More than a decade ago, a new generation of antidepressant drugs emerged with great fanfare, promising quick relief for the blues. But as the ranks of patients taking pills such as Prozac and Zoloft rose to 7 million, so did accounts of debilitating side effects and lack of efficacy. As a result, many of the 19 million Americans with depression—especially those with the mild to moderate form of the disease—now seek relief at natural products stores rather than pharmacies.
"Think of it this way," says Rita Elkins, a master herbalist and author of Solving the Depression Puzzle (Woodland Publishing, 2001). "With all the drugs out there like Prozac, why is there still this huge demand for natural alternatives?" The reason, she says, is simple: Patient experience and clinical trials prove herbs and supplements can work for many people with few or no side effects.
The rate of clinical depression has been increasing in each succeeding generation born since 1915, according to Elkins. "This condition often flies below the radar screen," she says, but the increased incidence among children and the elderly, coupled with rising numbers in the general adult population, are cause for concern. To add to that, depression can also impact other health conditions, and can even result in suicide, Elkins says.
According to the Mayo Clinic in Rochester, Minn., two main factors characterize clinical depression: a loss of interest in daily activities; and a mood described as "sad, helpless and hopeless." In addition, a person may experience symptoms such as sleep disturbance, difficulty concentrating and low self-esteem nearly every day for at least two weeks.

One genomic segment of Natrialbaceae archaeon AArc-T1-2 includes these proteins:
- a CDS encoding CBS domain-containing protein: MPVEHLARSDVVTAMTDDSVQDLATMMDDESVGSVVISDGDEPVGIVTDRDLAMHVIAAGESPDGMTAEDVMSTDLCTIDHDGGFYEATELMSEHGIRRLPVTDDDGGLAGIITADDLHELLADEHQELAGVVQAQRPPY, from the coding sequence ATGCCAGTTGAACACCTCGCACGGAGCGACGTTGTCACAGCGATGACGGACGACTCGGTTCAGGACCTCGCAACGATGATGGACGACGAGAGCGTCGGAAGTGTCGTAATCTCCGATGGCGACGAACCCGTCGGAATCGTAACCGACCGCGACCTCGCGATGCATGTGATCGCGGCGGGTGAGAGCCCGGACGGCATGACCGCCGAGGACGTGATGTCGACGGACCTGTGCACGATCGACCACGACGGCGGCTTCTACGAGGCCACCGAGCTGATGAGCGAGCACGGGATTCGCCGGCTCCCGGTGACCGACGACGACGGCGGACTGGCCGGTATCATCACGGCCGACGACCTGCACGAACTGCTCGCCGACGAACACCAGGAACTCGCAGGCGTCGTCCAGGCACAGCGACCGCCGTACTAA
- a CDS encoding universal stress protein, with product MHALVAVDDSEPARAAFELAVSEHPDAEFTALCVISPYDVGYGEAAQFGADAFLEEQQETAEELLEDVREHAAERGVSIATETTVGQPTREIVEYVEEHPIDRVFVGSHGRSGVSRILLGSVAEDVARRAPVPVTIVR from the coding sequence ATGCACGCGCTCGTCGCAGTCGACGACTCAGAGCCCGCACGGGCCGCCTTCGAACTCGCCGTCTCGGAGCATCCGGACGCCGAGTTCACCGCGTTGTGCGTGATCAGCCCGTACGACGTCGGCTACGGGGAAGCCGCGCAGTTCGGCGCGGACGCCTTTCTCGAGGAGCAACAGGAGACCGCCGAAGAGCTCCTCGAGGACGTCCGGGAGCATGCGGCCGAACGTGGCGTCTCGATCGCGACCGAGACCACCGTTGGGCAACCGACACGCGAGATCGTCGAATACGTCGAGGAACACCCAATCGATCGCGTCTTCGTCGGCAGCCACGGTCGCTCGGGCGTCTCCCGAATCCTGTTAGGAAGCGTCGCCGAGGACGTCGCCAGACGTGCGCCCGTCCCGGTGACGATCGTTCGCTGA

"There are many, many physiological causes for depression," says Mary Markow, N.D., M.S., L.Ac., of the Special Care Holistic Wellness Connection, a member of the Hospital for Special Care Community in New Britain, Conn. "For instance, a hormone imbalance can cause it, as in the case in postpartum depression or pre-menstrual syndrome. Anemia, thyroid problems, dietary imbalances, even allergies may also be to blame."
Brain chemicals such as serotonin and endorphins help regulate mood, she explains. When the signals they generate become blocked—which can be a side effect of a common illness—the brain's chemistry is compromised, and depression can result.
Once a patient receives a clinical diagnosis, the next step often involves pharmaceutical treatment. Drugs such as tricyclic-, MAO- and selective serotonin re-uptake inhibitors (SSRIs) target chemical centers in the brain that precipitate depression. They represent an aggressive approach that's required in severe cases, such as mitigating a suicide risk and easing intense anguish.
But what about mild to moderate depression? "In these cases, patients have several great reasons to go with natural alternatives," says Pierre Brunschwig, M.D., of the Helios Health Center in Boulder, Colo.
"First of all," he says, "the side-effect profile of antidepressants is something to avoid, if possible." Antidepressants can invite unwanted effects such as nausea, dry mouth, decreased libido, tremors and headaches—all of which may be acceptable for severely depressed patients, but not for those with milder cases. "In addition, many want to choose natural therapies for themselves, taking charge of their own health rather than relying on a doctor for a prescription."